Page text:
It is believed that as digital processes proliferate, and as leaders see the value they create, an entirely new ecosystem of value-added services will develop to ensure the security, risk, privacy and compliance of the value chain of information these processes generate.

Nao and Pepper Entertain and Serve Banking Clients

As a ‘living’ example of how robots can be utilized in financial services, Bank of Tokyo-Mitsubishi UFJ took a first step toward employing non-human staff in April, with the introduction of a customer service humanoid robot at its flagship Tokyo outlet. Standing 58 cm tall and weighing 5.4 kg, the Nao robot worked at the reception area, according to Mitsubishi UFJ Financial Group Inc.

The robot, named Nao, was developed by French company Aldebaran Robotics, a subsidiary of Japanese telecom and technology giant SoftBank Corp., speaks Japanese, English and Chinese and was thought to be the first among the world’s major financial institutions to employ a customer-facing robot.

The robot uses various gestures and analyzes facial expressions and behavior to provide context appropriate responses to customer questions. It operates in 19 languages, offering the bank significant opportunity to expand the language coverage should the robot service take off.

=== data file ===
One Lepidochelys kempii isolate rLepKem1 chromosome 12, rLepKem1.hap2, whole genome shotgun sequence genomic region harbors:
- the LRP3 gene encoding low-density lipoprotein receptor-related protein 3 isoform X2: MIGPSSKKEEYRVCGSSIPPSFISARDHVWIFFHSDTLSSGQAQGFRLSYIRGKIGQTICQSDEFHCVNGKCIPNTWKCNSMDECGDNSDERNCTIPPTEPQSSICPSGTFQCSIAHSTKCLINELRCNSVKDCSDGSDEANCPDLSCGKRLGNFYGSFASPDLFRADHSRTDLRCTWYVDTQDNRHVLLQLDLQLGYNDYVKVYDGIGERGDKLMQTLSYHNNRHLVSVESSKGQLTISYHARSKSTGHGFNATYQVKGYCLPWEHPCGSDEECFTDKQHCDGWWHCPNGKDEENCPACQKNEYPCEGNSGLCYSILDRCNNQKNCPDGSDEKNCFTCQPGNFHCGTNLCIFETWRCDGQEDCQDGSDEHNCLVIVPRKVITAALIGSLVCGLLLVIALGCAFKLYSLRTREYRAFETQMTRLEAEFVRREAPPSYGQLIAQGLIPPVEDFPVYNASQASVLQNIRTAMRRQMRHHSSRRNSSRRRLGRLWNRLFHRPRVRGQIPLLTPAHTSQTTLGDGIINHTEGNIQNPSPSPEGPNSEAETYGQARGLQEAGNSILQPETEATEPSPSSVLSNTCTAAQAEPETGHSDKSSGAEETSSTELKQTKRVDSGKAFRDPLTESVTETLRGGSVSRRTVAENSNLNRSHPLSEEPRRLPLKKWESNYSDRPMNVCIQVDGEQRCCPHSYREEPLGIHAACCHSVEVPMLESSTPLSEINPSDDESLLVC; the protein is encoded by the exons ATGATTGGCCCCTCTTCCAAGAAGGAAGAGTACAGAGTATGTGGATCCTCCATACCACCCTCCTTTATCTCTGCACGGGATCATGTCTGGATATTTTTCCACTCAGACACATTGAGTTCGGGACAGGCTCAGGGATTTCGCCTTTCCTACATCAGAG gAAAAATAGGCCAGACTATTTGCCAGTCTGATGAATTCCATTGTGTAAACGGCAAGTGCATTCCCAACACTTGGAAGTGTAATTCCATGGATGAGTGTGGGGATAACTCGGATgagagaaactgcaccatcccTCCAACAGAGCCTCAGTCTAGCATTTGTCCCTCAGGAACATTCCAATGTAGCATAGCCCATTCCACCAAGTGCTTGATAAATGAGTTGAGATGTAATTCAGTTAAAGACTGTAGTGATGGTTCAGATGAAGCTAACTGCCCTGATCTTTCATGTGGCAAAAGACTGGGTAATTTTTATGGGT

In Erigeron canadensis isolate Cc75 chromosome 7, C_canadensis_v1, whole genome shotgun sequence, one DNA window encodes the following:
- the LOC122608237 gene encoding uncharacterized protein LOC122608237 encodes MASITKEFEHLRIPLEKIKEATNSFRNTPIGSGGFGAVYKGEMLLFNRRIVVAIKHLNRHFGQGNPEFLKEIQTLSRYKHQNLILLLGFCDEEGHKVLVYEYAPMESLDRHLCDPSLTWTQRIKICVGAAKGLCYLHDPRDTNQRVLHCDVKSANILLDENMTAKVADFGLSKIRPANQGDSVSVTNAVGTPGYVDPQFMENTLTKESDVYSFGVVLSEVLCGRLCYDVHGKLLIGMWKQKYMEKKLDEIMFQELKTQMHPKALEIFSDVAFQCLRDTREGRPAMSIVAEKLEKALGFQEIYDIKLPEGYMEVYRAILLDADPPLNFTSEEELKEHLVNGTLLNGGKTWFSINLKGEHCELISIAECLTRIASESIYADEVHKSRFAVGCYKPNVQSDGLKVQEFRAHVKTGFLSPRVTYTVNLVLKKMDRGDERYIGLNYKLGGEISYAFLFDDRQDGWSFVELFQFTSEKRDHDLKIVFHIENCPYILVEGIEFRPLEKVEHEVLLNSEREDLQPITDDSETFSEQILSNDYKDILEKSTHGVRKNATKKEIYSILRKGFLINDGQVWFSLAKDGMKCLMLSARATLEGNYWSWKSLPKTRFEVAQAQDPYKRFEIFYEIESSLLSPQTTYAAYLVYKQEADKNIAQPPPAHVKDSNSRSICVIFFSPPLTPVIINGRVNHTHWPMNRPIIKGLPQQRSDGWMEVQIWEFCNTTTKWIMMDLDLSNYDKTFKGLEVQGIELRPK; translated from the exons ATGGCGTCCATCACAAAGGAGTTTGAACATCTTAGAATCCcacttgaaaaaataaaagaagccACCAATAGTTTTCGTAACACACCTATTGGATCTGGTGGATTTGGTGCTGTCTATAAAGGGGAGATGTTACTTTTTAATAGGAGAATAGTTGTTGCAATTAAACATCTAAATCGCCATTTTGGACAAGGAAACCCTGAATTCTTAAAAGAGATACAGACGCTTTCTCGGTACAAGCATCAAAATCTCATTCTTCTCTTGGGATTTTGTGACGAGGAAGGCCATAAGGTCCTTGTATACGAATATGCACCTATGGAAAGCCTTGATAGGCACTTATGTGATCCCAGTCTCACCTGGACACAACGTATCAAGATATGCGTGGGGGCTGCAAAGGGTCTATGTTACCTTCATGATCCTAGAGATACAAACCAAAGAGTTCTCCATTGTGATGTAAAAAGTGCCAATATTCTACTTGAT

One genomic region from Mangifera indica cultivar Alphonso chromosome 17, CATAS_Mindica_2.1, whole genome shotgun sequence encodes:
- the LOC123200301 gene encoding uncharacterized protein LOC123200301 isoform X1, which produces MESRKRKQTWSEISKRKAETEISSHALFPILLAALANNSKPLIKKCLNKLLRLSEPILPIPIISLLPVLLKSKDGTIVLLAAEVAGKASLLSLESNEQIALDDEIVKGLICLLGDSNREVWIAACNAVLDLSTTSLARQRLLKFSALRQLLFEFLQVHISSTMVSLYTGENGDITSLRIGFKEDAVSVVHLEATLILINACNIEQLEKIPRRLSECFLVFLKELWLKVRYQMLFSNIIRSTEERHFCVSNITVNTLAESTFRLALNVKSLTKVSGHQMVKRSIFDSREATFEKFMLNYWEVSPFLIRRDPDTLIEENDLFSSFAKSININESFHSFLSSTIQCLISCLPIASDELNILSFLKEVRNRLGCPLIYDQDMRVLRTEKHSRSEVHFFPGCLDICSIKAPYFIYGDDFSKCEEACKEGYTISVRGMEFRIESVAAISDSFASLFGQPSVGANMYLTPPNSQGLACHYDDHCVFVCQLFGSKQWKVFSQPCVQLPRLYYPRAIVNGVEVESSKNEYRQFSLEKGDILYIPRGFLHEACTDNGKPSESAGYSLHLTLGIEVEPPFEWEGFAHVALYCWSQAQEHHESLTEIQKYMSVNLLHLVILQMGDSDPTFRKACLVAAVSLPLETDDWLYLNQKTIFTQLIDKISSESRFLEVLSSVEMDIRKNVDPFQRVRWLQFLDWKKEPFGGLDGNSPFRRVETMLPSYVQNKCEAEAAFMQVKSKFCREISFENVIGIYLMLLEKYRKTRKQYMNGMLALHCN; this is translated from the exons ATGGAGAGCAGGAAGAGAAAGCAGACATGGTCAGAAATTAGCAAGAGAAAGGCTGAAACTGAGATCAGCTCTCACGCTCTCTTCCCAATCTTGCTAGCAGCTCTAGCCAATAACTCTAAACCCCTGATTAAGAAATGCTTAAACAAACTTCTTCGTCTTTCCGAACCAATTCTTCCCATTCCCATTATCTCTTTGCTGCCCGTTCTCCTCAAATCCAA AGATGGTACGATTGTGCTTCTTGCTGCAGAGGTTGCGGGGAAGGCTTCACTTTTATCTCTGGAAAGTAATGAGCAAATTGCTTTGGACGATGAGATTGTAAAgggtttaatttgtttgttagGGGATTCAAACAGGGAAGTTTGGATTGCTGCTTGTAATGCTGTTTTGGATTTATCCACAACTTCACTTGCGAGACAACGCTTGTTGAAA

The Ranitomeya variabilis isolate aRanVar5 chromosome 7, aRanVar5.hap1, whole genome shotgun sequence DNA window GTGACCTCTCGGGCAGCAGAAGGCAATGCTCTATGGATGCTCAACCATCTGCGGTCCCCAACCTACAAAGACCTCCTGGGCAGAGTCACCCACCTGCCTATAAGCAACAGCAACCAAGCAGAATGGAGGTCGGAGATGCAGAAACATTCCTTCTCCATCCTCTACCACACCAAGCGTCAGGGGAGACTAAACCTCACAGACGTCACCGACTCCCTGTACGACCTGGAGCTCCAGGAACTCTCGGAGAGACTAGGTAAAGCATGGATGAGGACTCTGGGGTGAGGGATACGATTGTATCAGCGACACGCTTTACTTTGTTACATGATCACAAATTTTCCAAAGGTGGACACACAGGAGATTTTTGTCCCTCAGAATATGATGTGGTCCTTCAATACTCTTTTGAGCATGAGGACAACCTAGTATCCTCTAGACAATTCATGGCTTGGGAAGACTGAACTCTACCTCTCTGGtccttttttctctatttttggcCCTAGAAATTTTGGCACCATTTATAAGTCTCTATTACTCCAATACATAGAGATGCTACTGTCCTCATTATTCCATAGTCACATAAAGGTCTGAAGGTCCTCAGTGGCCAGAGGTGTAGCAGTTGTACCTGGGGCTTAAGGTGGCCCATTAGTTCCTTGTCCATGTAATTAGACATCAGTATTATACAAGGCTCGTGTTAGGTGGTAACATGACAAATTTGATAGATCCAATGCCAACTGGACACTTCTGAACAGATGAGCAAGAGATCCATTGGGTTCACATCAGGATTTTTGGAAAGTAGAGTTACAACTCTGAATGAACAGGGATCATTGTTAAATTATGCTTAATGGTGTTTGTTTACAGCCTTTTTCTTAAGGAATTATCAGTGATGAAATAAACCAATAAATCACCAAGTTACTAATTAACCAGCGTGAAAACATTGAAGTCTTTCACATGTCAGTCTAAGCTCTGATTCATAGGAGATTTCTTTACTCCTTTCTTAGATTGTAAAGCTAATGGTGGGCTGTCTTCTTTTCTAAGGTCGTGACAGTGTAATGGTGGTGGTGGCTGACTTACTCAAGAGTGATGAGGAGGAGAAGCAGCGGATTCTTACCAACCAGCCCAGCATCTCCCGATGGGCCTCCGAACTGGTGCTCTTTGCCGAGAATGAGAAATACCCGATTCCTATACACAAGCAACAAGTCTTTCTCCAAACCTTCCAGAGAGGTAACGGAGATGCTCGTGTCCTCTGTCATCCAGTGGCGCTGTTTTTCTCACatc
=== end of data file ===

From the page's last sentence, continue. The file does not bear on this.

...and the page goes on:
While the robot is not intended to replace branch workers with a robot, they are being used to meet and greet customers, answering simple questions with various languages, freeing up some of the branch staffs’ time to work on more value added services. High-definition cameras record and match different customers, so identification can begin as soon as the customer steps through the door of the branch.

“Currently, in a lot of branches, there are cases where quite a few customers don’t speak Japanese or English and so we can have Nao do an initial check (on their needs) so that it can lead to a trouble-free setting up of an account or other carrying out of other administrative issues,” said Tadashi Betto, Bank of Tokyo-Mitsubishi UFJ Chief Manager of eBusiness and IT Initiatives Division.

Using stored insight, the robot routes the customer to the appropriate person based on past experience, products utilized or current mobile activity. Nao uses each interaction to learn a customer’s preferences and personality which enables the robot to increase the accuracy of each subsequent interaction.